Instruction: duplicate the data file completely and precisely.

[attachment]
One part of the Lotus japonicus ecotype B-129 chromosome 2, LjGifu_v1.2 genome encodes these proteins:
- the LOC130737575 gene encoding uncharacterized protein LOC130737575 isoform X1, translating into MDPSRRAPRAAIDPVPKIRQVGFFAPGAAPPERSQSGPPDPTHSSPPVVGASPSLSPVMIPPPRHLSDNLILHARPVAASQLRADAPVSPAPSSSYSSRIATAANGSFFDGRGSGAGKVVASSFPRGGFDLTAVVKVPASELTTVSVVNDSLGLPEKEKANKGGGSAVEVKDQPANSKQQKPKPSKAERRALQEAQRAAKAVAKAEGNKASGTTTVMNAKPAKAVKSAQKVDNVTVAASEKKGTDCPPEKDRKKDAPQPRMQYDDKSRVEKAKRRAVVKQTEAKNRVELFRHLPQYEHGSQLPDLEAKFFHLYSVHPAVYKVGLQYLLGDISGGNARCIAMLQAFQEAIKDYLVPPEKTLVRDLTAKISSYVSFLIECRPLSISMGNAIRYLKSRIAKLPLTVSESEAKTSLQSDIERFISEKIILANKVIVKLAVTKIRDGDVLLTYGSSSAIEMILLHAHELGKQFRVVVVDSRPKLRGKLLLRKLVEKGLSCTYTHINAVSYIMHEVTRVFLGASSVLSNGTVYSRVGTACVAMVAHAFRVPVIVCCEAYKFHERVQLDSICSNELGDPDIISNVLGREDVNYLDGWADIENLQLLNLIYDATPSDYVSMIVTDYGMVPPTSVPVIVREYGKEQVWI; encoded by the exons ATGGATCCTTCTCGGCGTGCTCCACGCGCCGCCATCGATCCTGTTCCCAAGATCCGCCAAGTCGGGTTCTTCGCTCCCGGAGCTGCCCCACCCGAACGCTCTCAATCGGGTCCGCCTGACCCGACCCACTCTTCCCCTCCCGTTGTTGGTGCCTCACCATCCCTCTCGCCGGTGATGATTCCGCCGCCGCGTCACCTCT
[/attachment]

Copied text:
One part of the Lotus japonicus ecotype B-129 chromosome 2, LjGifu_v1.2 genome encodes these proteins:
- the LOC130737575 gene encoding uncharacterized protein LOC130737575 isoform X1, translating into MDPSRRAPRAAIDPVPKIRQVGFFAPGAAPPERSQSGPPDPTHSSPPVVGASPSLSPVMIPPPRHLSDNLILHARPVAASQLRADAPVSPAPSSSYSSRIATAANGSFFDGRGSGAGKVVASSFPRGGFDLTAVVKVPASELTTVSVVNDSLGLPEKEKANKGGGSAVEVKDQPANSKQQKPKPSKAERRALQEAQRAAKAVAKAEGNKASGTTTVMNAKPAKAVKSAQKVDNVTVAASEKKGTDCPPEKDRKKDAPQPRMQYDDKSRVEKAKRRAVVKQTEAKNRVELFRHLPQYEHGSQLPDLEAKFFHLYSVHPAVYKVGLQYLLGDISGGNARCIAMLQAFQEAIKDYLVPPEKTLVRDLTAKISSYVSFLIECRPLSISMGNAIRYLKSRIAKLPLTVSESEAKTSLQSDIERFISEKIILANKVIVKLAVTKIRDGDVLLTYGSSSAIEMILLHAHELGKQFRVVVVDSRPKLRGKLLLRKLVEKGLSCTYTHINAVSYIMHEVTRVFLGASSVLSNGTVYSRVGTACVAMVAHAFRVPVIVCCEAYKFHERVQLDSICSNELGDPDIISNVLGREDVNYLDGWADIENLQLLNLIYDATPSDYVSMIVTDYGMVPPTSVPVIVREYGKEQVWI; encoded by the exons ATGGATCCTTCTCGGCGTGCTCCACGCGCCGCCATCGATCCTGTTCCCAAGATCCGCCAAGTCGGGTTCTTCGCTCCCGGAGCTGCCCCACCCGAACGCTCTCAATCGGGTCCGCCTGACCCGACCCACTCTTCCCCTCCCGTTGTTGGTGCCTCACCATCCCTCTCGCCGGTGATGATTCCGCCGCCGCGTCACCTCT